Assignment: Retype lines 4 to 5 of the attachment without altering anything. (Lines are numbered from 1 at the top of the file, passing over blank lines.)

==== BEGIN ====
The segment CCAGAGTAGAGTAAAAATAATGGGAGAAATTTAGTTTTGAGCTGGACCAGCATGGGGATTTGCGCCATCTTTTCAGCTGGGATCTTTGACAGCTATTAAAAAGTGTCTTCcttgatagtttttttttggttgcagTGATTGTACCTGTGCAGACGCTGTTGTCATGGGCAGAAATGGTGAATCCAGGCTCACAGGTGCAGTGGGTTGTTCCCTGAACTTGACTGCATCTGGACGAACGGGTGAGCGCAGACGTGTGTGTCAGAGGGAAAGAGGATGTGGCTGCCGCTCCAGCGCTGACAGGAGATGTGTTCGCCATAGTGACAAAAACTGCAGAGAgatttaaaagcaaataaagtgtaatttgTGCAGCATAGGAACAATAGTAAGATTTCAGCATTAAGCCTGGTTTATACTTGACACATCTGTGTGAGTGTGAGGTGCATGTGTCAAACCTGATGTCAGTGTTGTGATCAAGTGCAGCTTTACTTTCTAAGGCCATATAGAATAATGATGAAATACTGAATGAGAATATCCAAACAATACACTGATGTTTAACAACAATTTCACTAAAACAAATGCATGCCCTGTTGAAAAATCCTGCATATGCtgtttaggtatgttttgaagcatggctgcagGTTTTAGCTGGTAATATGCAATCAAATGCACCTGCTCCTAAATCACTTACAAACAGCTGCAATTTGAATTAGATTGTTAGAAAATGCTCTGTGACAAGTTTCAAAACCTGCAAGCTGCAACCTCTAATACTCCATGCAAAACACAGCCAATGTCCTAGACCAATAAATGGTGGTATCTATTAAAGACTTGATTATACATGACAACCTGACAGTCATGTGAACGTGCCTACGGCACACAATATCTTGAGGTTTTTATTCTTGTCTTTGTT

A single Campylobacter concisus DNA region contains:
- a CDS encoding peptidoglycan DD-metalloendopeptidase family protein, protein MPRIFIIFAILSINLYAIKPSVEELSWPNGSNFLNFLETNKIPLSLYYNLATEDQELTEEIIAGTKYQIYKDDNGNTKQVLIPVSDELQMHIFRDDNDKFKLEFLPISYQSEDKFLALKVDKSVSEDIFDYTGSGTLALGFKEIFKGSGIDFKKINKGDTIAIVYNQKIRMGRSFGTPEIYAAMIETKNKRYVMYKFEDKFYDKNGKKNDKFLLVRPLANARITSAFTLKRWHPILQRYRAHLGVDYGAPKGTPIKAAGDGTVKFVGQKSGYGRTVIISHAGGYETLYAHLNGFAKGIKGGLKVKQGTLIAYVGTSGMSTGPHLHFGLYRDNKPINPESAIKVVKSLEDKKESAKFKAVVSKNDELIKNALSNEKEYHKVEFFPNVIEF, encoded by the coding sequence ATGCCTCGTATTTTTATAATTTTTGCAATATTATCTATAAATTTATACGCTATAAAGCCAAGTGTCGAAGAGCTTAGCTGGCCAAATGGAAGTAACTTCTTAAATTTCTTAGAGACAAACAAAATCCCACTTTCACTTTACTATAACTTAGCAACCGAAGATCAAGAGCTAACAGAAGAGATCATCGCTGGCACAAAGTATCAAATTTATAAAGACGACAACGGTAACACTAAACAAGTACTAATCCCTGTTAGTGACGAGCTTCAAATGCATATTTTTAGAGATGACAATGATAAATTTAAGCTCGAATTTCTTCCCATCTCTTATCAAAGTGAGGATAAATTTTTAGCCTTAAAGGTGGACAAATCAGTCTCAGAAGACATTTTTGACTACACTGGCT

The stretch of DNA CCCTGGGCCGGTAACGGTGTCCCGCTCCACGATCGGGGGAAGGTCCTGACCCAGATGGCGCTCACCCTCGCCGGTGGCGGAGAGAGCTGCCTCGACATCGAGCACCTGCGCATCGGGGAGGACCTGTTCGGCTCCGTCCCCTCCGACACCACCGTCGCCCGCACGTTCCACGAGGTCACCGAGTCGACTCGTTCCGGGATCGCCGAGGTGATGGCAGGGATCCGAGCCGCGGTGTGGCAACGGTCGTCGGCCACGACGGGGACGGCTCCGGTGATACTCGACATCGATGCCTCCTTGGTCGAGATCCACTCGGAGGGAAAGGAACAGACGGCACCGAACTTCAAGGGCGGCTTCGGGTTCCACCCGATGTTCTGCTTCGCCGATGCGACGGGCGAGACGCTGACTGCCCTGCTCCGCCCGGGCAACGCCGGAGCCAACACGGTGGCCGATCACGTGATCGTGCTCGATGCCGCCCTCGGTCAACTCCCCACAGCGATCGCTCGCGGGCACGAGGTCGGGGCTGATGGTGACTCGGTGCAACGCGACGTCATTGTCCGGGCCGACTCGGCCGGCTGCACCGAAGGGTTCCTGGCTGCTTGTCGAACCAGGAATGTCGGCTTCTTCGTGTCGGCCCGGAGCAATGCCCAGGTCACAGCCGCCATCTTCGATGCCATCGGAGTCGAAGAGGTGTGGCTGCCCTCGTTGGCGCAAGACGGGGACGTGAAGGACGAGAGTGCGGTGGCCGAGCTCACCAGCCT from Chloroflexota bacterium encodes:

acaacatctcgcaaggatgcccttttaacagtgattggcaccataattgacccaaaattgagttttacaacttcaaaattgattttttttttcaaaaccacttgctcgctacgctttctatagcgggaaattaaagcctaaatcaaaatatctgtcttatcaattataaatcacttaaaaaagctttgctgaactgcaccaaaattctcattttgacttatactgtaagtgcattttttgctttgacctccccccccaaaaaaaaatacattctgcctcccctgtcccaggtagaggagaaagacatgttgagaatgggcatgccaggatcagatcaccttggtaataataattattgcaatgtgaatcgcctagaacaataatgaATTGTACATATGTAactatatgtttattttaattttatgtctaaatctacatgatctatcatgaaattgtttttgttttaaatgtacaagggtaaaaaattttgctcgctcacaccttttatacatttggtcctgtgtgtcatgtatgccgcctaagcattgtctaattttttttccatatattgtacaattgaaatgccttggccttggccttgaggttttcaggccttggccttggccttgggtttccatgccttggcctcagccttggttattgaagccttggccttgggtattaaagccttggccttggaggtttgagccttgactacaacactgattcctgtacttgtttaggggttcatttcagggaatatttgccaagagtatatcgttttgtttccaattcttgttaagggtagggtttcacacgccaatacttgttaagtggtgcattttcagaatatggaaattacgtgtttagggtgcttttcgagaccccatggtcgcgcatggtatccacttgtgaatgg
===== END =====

The stretch of DNA CCCTGGGCCGGTAACGGTGTCCCGCTCCACGATCGGGGGAAGGTCCTGACCCAGATGGCGCTCACCCTCGCCGGTGGCGGAGAGAGCTGCCTCGACATCGAGCACCTGCGCATCGGGGAGGACCTGTTCGGCTCCGTCCCCTCCGACACCACCGTCGCCCGCACGTTCCACGAGGTCACCGAGTCGACTCGTTCCGGGATCGCCGAGGTGATGGCAGGGATCCGAGCCGCGGTGTGGCAACGGTCGTCGGCCACGACGGGGACGGCTCCGGTGATACTCGACATCGATGCCTCCTTGGTCGAGATCCACTCGGAGGGAAAGGAACAGACGGCACCGAACTTCAAGGGCGGCTTCGGGTTCCACCCGATGTTCTGCTTCGCCGATGCGACGGGCGAGACGCTGACTGCCCTGCTCCGCCCGGGCAACGCCGGAGCCAACACGGTGGCCGATCACGTGATCGTGCTCGATGCCGCCCTCGGTCAACTCCCCACAGCGATCGCTCGCGGGCACGAGGTCGGGGCTGATGGTGACTCGGTGCAACGCGACGTCATTGTCCGGGCCGACTCGGCCGGCTGCACCGAAGGGTTCCTGGCTGCTTGTCGAACCAGGAATGTCGGCTTCTTCGTGTCGGCCCGGAGCAATGCCCAGGTCACAGCCGCCATCTTCGATGCCATCGGAGTCGAAGAGGTGTGGCTGCCCTCGTTGGCGCAAGACGGGGACGTGAAGGACGAGAGTGCGGTGGCCGAGCTCACCAGCCT from Chloroflexota bacterium encodes:

acaacatctcgcaaggatgcccttttaacagtgattggcaccataattgacccaaaattgagttttacaacttcaaaattgattttttttttcaaaaccacttgctcgctacgctttctatagcgggaaattaaagcctaaatcaaaatatctgtcttatcaattataaatcacttaaaaaagctttgctgaactgcaccaaaattctcattttgacttatactgtaagtgcattttttgctttgacctccccccccaaaaaaaaatacattctgcctcccctgtcccaggtagaggagaaagacatgttgagaatgggcatgccaggatcagatcaccttggtaataataattattgcaatgtgaatcgcctagaacaataatgaATTGTACATATGTAactatatgtttattttaattttatgtctaaatctacatgatctatcatgaaattgtttttgttttaaatgtacaagggtaaaaaattttgctcgctcacaccttttatacatttggtcctgtgtgtcatgtatgccgcctaagcattgtctaattttttttccatatattgtacaattgaaatgccttggccttggccttgaggttttcaggccttggccttggccttgggtttccatgccttggcctcagccttggttattgaagccttggccttgggtattaaagccttggccttggaggtttgagccttgactacaacactgattcctgtacttgtttaggggttcatttcagggaatatttgccaagagtatatcgttttgtttccaattcttgttaagggtagggtttcacacgccaatacttgttaagtggtgcattttcagaatatggaaattacgtgtttagggtgcttttcgagaccccatggtcgcgcatggtatccacttgtgaatgg